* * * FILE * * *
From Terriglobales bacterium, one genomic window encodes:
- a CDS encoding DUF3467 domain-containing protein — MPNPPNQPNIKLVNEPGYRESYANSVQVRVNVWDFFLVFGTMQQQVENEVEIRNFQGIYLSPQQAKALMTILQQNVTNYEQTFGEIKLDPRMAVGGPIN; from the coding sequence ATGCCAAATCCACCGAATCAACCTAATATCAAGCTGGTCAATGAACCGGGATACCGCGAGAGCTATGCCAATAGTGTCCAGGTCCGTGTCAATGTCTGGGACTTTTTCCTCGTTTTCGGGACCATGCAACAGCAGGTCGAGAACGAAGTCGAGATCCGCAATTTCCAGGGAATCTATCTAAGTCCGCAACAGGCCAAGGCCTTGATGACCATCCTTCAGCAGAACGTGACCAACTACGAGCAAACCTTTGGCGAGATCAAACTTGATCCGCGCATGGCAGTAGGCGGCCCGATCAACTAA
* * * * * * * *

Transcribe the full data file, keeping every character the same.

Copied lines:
From Terriglobales bacterium, one genomic window encodes:
- a CDS encoding DUF3467 domain-containing protein — MPNPPNQPNIKLVNEPGYRESYANSVQVRVNVWDFFLVFGTMQQQVENEVEIRNFQGIYLSPQQAKALMTILQQNVTNYEQTFGEIKLDPRMAVGGPIN; from the coding sequence ATGCCAAATCCACCGAATCAACCTAATATCAAGCTGGTCAATGAACCGGGATACCGCGAGAGCTATGCCAATAGTGTCCAGGTCCGTGTCAATGTCTGGGACTTTTTCCTCGTTTTCGGGACCATGCAACAGCAGGTCGAGAACGAAGTCGAGATCCGCAATTTCCAGGGAATCTATCTAAGTCCGCAACAGGCCAAGGCCTTGATGACCATCCTTCAGCAGAACGTGACCAACTACGAGCAAACCTTTGGCGAGATCAAACTTGATCCGCGCATGGCAGTAGGCGGCCCGATCAACTAA